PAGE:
previous next
[20] On the other hand, we admire Virgil1 when he says:
“Oft hath the tiny mouse,” etc.

For here the epithet is appropriate and prevents our expecting too much, while the use of the singular instead of the plural, and the unusual monosyllabic conclusion of the line, both add to the pleasing effect. Horace2 accordingly imitated Virgil in both these points, when he wrote,

“The fruit shall be a paltry mouse.

1 Georg. i. 181.

2 A. P. 139.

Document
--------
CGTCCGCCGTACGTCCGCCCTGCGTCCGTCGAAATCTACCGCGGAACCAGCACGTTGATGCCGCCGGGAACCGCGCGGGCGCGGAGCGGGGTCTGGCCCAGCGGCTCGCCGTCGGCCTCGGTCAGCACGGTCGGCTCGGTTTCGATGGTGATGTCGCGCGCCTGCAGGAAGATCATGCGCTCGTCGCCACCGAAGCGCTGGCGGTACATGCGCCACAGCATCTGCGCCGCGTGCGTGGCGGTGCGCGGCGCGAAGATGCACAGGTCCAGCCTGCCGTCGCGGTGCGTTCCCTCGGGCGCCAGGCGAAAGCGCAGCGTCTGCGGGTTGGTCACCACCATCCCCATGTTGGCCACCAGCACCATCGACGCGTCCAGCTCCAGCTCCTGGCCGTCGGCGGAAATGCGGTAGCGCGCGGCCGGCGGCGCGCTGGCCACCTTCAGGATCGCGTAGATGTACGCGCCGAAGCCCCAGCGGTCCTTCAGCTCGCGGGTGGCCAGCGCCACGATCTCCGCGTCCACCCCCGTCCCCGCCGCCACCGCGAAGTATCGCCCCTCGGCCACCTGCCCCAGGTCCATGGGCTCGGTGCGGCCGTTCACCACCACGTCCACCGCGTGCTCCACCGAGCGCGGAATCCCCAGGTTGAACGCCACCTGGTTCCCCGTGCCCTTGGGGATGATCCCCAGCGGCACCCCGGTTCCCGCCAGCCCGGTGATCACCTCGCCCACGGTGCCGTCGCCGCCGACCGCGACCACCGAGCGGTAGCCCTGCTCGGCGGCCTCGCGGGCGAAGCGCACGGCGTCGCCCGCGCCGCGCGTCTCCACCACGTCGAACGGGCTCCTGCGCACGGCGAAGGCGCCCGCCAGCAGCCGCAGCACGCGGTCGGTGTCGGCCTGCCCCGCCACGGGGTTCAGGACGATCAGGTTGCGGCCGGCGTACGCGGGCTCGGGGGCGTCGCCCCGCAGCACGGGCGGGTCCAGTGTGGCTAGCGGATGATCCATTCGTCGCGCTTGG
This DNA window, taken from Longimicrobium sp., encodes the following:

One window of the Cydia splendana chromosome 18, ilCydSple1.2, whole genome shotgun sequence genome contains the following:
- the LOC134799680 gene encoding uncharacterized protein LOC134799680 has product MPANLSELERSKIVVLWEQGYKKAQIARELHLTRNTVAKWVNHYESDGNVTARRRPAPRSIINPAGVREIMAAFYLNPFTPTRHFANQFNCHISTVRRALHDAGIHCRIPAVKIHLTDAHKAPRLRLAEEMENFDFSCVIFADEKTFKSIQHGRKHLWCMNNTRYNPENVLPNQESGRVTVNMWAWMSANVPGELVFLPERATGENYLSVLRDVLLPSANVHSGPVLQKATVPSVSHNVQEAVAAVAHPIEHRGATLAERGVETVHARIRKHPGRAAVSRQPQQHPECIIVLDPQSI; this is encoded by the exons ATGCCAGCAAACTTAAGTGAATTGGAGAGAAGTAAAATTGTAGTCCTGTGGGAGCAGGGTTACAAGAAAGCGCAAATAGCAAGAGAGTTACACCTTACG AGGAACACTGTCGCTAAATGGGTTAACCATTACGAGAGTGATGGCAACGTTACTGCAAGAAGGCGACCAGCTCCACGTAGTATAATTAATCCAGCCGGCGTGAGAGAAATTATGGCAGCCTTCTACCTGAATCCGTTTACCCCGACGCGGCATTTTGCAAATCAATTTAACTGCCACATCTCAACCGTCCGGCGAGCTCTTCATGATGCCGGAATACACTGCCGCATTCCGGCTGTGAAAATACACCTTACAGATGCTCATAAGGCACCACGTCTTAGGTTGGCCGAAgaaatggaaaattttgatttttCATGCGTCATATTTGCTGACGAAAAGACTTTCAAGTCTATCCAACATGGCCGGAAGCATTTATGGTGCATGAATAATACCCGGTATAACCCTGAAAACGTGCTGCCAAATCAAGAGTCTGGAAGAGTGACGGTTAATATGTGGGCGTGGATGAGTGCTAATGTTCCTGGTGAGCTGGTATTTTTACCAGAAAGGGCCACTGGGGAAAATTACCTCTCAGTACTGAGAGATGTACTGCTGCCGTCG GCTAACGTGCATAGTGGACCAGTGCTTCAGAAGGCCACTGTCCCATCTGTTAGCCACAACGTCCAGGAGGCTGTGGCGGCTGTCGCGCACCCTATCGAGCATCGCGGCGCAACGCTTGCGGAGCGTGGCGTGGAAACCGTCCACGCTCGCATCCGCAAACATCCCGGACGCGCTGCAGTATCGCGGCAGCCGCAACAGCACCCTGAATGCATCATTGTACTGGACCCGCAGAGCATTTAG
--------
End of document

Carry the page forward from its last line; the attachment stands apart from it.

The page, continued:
Creative Commons License
This work is licensed under a Creative Commons Attribution-ShareAlike 3.0 United States License.

An XML version of this text is available for download, with the additional restriction that you offer Perseus any modifications you make. Perseus provides credit for all accepted changes, storing new additions in a versioning system.

load focus Introduction (Harold Edgeworth Butler, 1922)
load focus Latin (Harold Edgeworth Butler, 1922)
hide References (3 total)
hide Display Preferences
Greek Display:
Arabic Display:
View by Default:
Browse Bar: